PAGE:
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The two biggest players in the tablet market right now are the iPad Pro and the Surface Pro 4, each sporting their own pros and cons.  While iPad is synonymous with entertainment and casual web browsing, Microsoft’s Surface Pro line has always been about productivity and getting a genuine laptop experience with the accessibility of a tablet.

Let’s break these two contenders down into exactly what you get with each one, so that the decision can be made easier for those who are still on the fence.

What you get inside

The iPad Pro starts out with a retail price of $799.  You get what you see here, stylus and keyboard are sold separately, while the Surface Pro 4 clocks in at $899 with a stylus, keyboard is separate.  The Surface also comes with its own kickstand, which does make sitting down to watch video or thumb-browse like you’re holding a paper much more natural.

The keyboard accessories you can buy for each also favors the Surface Pro 4, it just feels as though it was meant for typing for extended periods, while Apple’s just feel like a typical low-response keyboard.

The biggest disadvantage for the Surface Pro 4 is evident right out of the box, though.  The iPad Pro is a much more efficient tablet, and that isn’t referencing their iOS.  It gets an extra four whole hours of battery life over the Surface.  This probably means you’ll be treating the Surface Pro 4 as a bit more like a laptop than you may have initially imagined.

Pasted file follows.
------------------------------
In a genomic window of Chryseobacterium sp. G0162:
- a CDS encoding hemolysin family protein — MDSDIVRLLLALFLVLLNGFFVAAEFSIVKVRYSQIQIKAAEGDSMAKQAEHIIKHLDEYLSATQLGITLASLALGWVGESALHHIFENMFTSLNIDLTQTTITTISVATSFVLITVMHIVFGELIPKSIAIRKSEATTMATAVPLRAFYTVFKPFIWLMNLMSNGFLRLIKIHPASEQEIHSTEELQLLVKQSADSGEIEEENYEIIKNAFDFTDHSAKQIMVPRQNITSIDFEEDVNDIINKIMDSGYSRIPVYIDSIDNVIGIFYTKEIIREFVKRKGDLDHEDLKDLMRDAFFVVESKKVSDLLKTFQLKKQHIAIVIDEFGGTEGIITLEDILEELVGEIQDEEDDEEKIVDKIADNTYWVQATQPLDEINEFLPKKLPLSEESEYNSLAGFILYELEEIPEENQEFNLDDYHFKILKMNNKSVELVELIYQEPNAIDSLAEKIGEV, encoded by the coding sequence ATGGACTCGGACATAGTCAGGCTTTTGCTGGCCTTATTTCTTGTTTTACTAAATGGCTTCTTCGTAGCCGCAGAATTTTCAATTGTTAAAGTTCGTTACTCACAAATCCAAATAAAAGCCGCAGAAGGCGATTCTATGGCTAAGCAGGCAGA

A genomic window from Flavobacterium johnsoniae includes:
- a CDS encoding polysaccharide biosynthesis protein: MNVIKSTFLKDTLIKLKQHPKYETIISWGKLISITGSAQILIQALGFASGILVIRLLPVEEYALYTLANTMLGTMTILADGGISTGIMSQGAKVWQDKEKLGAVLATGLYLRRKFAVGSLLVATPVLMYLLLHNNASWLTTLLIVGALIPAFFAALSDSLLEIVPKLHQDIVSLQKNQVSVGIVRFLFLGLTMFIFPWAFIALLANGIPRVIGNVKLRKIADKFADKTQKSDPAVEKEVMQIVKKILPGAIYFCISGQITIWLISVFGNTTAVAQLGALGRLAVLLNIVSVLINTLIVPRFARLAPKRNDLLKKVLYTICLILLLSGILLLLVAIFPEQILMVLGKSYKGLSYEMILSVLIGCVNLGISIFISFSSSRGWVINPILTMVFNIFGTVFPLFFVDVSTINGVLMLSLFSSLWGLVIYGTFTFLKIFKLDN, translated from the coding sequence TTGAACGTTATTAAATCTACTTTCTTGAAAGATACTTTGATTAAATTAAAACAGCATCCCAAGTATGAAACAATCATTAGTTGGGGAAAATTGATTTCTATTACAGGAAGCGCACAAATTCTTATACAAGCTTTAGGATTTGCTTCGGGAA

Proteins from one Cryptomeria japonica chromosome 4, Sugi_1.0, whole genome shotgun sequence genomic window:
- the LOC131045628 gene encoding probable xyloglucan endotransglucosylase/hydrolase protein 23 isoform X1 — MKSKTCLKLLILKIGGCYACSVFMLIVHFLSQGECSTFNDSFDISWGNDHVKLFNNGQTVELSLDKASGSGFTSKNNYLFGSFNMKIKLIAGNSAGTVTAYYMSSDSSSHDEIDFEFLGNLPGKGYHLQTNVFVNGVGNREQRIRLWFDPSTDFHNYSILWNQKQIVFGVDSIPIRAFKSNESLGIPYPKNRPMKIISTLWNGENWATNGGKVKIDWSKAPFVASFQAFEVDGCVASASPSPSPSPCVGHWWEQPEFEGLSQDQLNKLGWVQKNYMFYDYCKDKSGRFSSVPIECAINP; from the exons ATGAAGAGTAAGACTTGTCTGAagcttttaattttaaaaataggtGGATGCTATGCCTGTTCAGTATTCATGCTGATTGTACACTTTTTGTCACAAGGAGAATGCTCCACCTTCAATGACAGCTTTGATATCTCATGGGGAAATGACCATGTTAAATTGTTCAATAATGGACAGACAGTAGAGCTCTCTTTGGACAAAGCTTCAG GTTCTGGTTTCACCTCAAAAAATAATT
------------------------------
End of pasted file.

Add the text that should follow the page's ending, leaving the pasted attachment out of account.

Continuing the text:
Personal Preferences

If you don’t typically express your loyalty to either brand, both of these tablets offer great value in their own ways.  The iPad Pro gives you access to the unmatched value of the App Store, respectable support for digital artists with their Pencil, and a superior battery life that is expected with today’s tablet market.

The Surface Pro 4 could very well lead the way to traditional laptops becoming passé and inadequate in the near future.  Being able to get full desktop functionality is not only better for productivity, it’s a requirement for anyone working outside of digital art professions; and even then, you can draw on the Surface just fine.

Balancing work and play

It all comes down to how much you need one of these new tablets for serious work or if you just need a great tablet that you can use for a little web browsing, entertainment, and as an extension of your main computer.  The latter is going to apply for the majority of cases these days, but the market is definitely trending towards getting more out of hybrid devices.

Will Apple ever match the Windows 10 flexibility and put out an OS that can be used on tablets like with the Surface 4 Pro?  We can only speculate right now, but chances are good, if they did, the level of functionality as we know it for tablets would take another leap into the future.